...throw up both my hands.
Yes, the lyric is Marvin Gaye’s. But as much as I like Marvin, it’s the genius of Gil Scott-Heron that made the Inner City Blues come alive for this white boy who only knew those blues second-hand, through artistic representations. In the same way, his cover of Bill Withers’s “Grandma’s Hands” directed me to that particular genius and his work, even as Scott-Heron sang it with the certainty of someone who had lived it. Scott-Heron brought a particular brand of radical politics together with a keen jazz sensibility and a poet’s heart. He wrote brilliant songs that took listeners deep into his world, and once there, one could only come part of the way back.
What has happened is that in the last 20 years, America has changed from a producer to a consumer. And all consumers know that when the producer names the tune...the consumer has got to dance. That's the way it is. We used to be a producer – very inflexible at that, and now we are consumers and finding it difficult to understand. Natural resources and minerals will change your world. The Arabs used to be in the 3rd World. They have bought the 2nd World and put a firm down payment on the 1st one. Controlling your resources will control your world. This country has been surprised by the way the world looks now. They don't know if they want to be Matt Dillon or Bob Dylan. They don't know if they want to be diplomats or continue the same policy - of nuclear nightmare diplomacy. John Foster Dulles ain't nothing but the name of an airport now.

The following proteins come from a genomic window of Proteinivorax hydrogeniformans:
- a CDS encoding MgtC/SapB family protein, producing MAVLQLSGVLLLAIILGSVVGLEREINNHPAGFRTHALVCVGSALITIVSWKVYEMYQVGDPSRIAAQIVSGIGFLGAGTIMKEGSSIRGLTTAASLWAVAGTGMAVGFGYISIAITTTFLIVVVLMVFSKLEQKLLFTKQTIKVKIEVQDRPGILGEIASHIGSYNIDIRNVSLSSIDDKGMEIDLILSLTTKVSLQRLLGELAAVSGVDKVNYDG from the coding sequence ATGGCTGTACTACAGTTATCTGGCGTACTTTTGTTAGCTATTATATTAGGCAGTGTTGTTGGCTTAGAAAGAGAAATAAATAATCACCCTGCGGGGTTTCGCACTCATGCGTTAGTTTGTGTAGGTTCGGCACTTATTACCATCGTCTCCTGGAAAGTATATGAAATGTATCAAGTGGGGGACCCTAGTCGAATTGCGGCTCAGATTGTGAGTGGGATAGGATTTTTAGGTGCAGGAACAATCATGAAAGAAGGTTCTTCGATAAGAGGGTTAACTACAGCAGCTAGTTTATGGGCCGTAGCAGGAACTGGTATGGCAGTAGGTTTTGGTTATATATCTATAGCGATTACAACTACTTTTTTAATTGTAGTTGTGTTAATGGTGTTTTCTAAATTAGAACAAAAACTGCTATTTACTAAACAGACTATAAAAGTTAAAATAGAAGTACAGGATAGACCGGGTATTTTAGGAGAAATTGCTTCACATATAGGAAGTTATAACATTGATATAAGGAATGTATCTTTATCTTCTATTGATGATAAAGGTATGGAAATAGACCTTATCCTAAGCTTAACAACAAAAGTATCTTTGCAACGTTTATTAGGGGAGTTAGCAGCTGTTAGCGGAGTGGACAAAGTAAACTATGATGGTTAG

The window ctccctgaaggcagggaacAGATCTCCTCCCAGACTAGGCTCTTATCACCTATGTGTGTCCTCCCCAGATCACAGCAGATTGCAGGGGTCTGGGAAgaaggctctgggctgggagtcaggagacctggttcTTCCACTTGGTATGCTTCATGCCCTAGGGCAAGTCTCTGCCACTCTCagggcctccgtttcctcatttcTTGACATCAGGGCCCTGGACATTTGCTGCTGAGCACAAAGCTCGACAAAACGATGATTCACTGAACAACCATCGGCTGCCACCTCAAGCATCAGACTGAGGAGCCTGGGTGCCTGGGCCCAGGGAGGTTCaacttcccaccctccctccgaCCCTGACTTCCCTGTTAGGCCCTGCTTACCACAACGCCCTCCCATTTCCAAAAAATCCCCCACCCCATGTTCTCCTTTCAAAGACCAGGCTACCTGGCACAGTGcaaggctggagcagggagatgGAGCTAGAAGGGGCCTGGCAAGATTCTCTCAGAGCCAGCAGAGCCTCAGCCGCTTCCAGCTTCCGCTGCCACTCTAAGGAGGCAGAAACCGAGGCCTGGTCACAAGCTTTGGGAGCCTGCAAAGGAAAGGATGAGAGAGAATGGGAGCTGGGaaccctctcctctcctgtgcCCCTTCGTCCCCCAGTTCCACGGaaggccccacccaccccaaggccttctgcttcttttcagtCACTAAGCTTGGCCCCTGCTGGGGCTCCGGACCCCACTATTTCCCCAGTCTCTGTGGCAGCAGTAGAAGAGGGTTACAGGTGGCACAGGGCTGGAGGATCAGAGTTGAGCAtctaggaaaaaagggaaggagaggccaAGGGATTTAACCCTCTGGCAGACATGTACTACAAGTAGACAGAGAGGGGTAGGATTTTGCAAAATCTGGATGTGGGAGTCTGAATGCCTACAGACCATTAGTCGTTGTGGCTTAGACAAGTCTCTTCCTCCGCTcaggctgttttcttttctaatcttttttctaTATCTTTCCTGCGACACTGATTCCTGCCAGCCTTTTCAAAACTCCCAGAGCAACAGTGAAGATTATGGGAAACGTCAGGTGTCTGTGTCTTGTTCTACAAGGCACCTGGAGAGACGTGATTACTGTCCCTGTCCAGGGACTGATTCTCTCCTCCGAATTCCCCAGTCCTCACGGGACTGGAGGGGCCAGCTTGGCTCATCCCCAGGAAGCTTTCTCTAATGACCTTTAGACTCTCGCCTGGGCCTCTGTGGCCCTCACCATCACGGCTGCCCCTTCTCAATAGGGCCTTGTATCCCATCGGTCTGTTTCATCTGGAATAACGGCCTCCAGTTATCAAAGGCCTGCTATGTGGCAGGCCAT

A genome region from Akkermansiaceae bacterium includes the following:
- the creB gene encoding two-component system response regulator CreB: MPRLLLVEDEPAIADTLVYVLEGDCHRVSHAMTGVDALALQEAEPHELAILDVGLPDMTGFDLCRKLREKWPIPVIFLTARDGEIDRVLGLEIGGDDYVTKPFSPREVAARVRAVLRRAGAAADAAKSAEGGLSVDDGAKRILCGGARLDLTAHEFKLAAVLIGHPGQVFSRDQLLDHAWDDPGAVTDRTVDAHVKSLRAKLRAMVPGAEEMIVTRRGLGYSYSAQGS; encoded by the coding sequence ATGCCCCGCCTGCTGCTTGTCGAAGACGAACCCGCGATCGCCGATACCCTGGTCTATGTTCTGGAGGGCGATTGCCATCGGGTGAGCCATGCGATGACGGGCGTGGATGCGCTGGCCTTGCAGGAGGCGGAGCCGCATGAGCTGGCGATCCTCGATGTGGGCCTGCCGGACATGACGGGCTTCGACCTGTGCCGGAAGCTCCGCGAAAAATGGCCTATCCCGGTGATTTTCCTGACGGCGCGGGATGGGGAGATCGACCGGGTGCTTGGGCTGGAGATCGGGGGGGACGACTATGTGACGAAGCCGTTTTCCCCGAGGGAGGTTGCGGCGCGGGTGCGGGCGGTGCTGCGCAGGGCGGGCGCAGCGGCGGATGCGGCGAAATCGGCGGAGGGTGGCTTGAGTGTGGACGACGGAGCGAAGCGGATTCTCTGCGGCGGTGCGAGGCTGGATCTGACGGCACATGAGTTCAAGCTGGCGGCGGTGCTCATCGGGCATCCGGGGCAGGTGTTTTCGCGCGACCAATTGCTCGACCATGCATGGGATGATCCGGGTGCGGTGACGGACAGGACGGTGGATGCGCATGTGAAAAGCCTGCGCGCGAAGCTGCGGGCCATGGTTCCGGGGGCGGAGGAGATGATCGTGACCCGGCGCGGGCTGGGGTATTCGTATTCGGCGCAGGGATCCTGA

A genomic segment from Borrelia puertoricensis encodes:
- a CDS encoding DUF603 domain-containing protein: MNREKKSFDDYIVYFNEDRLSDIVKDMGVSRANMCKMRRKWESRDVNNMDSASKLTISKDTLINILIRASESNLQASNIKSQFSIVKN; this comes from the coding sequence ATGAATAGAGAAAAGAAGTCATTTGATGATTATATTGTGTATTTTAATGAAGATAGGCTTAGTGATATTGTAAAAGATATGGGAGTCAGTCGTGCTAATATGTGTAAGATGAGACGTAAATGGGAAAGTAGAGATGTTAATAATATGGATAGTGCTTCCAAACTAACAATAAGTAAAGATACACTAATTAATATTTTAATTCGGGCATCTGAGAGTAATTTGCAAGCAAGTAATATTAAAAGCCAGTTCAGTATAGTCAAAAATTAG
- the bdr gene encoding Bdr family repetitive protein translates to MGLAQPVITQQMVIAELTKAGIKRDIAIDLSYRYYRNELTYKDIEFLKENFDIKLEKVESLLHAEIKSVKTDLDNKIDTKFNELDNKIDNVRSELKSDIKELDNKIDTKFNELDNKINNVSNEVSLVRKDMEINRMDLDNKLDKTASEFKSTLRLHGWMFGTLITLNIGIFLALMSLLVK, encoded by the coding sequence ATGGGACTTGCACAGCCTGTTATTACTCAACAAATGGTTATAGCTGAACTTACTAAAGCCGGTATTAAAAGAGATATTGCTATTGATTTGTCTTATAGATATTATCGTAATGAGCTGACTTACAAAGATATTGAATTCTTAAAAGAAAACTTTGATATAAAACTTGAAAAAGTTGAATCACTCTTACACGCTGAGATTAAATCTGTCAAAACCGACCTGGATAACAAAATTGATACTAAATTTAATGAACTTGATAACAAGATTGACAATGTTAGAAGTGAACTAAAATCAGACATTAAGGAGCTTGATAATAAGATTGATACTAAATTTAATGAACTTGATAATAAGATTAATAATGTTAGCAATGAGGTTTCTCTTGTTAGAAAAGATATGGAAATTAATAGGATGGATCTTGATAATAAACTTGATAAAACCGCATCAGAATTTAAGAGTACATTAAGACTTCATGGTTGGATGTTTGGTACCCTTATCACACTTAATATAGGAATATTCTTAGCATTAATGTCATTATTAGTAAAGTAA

I first became aware of him back in the early 1970s, when he did a stint as artist-in-residence at San Jose State University. Later he appeared on the seminal “No Nukes” concert album with the haunting “We Almost Lost Detroit.” I never owned all his albums, but of the ones I did have, “Reflections” was my favorite, with its cover of Gaye’s “Inner City Blues,” the thought-provoking Storm Music, the frankly political “B Movie,” and the powerful, frightening “Gun,” among others.
A rat done bit my sister Nell.
(with Whitey on the moon)
Her face and arms began to swell.
(and Whitey's on the moon)
I can't pay no doctor bills.
(but Whitey's on the moon)
Ten years from now I'll be payin' still
While Whitey's on the moon.
--Whitey on the Moon
Scott-Heron reflected his times, but he did more than that, because his poems and songs didn’t simply define the times he lived in, they stayed fresh and true decades later. He was able to see, back in the ‘70s and ‘80s, how events led from one to the next, inevitable to the rest of us only in retrospect.
Justice is coming on the wings of the storm
We resist in the present for those yet unborn
Freedom is spreading like the wings of a bird
and the message it carries has got to be heard
What’s that music
playin’ on the radio?
What’s that music
playin’ everywhere I go?
I don’t think I’ve ever heard
a sweeter feelin’ in the whole wide world
than that music playin’ in my heart
Here’s an appreciation/obituary of Gil Scott-Heron from the Village Voice. We might have saved Detroit—jury’s still out, though indications are favorable—but Friday we lost one of American music’s most distinctive voices.